3 ways to get your finances off to a good start for 2020

It’s that time of the year, bring out the pen and paper for new year resolutions. If you are planning on making new year resolutions that are financially relevant in 2020, then stay on board and let’s look at the options.

Thinking about improving your financial state and to have good financial health for 2020 is a great mindset to have for the new year. On your own, reflect on 2019. Are you happy with how it went? If you could do things differently about your finances and lifestyle in the previous year, what would they be?

Now it’s a good time to start thinking about what you want to change and improve in 2020. Have some time to yourself to work out a realistic budget for your lifestyle this new year. Be sure to set yourself goals and milestones that are realistic and achievable. It does not matter how small the goals are, as long as it is a step towards improving your financial health. #workingtowardsfinancialfreedom

1. Budgeting

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Budgeting is an essential step to control and manage your finances seamlessly. Managing your money well is key to improving your financial health. People tend to think that having wealth lies in earning more, but the truth couldn’t be further. Increasing your income is merely the tip of the iceberg. What’s more important is knowing how to use your money wisely.

This topic itself ranges from knowing your attitude towards money to how to earn, save, invest and even spend. If you earn more and spend even more, it’s no wonder your financial health will always remain in the red. On the other hand, if your earnings are mediocre but you save consistently, spend thriftily and invest the difference, you are financially better off than your peers.

If you’ve never done a personal budget before, it’s not too late to begin now.

  1. Identify your goals and quantify it. Avoid abstract goals such as “spend less this year” or “bring more homemade lunch to the office”. If your goals are unclear, chances are you will not get any solid results because you can’t track or measure your milestones! Instead, go for “save $500 a month in my savings account and invest $1000 in REITS“. Make it concise, measurable and above all, doable. The last thing you want is to sabotage yourself and derail your success when you realise you cannot keep up with it.

  2. Start small with your budgeting if you are unsure of how to go about it. Map out your expenses and identify what you are spending on. Setting a realistic budget would help you stick to it and it will also help you keep the resolution longer. If you have a life partner that is sharing a household with you, it is advisable to discuss the budgeting together. It keeps the both of you in check and accountable to one another.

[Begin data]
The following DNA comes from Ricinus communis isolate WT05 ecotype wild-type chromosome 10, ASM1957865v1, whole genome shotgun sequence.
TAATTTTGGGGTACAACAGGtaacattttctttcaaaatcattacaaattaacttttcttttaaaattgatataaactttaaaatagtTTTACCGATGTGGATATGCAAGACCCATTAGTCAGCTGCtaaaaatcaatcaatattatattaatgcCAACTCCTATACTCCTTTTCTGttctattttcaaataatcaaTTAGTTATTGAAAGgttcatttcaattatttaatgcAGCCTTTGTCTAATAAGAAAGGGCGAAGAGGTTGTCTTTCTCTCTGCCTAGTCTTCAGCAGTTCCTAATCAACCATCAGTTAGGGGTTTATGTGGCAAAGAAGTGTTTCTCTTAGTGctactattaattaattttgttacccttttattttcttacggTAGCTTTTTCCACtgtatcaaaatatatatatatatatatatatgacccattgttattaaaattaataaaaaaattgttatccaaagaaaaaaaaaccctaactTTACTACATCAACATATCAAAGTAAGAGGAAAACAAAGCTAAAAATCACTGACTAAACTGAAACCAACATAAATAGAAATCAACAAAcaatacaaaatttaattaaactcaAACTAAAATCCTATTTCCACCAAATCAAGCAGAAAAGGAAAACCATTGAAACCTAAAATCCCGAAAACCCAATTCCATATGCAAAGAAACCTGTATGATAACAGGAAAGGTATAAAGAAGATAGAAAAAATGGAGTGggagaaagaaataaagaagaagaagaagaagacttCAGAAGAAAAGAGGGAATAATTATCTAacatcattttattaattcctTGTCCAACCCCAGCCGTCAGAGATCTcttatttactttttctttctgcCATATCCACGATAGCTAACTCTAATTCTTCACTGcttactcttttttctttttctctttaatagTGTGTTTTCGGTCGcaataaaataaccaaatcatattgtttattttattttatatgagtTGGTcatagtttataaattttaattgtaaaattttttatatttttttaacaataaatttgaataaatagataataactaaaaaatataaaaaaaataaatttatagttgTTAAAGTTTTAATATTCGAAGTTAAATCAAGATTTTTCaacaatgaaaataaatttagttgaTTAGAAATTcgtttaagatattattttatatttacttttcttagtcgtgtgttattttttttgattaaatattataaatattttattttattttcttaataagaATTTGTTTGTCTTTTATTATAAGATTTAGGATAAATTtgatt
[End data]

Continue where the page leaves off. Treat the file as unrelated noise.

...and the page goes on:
2. Income & Expenditure

Next, identifying your total expenditure of the month is crucial. Total up all of your income (including any side income) and expenditure to have a clear picture of how much you spend on essentials and non-essentials.

With a detailed income and expenditure breakdown, you can identify what to cut down, where to budget and if you have any surplus cash that can be used for savings or investments. Detailing exactly what you spend in a month will help you see how much is allocated towards keeping up with a certain lifestyle.

You’ll probably be surprised that there can be quite a number of non-essentials which you could cut down or eliminate altogether. Putting your expenses and total income on paper gives you a factual perspective towards the state of your finances. With that, it can help to motivate you to improve your financial state for the better, starting from 2020.

3. Financial Literacy

We love the topic of financial literacy, and that’s why we have so many of them on this blog! And they’re for a good reason. If having wealth and money is the fruit, then most certainly financial literacy is the seed. Without the seed, there will be no fruit. But it also takes a faithful and patient farmer to sow, cultivate and nurture these seeds – and my friend, that’s you.

If you want a solid return on your finances (the fruit) – be it prudent management, consistent savings or getting a fair dividend from your investments, you need to a have a good understanding of how money works (the seed). The seed, along with the wise farmer determine the quality of their fruits. Of course weather conditions and external factors play a part (economical and political factors), but on a micro level it’s manageable on our part.

If there’s one thing I would advocate for 2020’s resolution, it’s to be wiser with money. And honing our financial literacy skills brings all the awareness and skills we need to earn, save, spend and invest.

Happy New Year and cheers to a financially better 2020.

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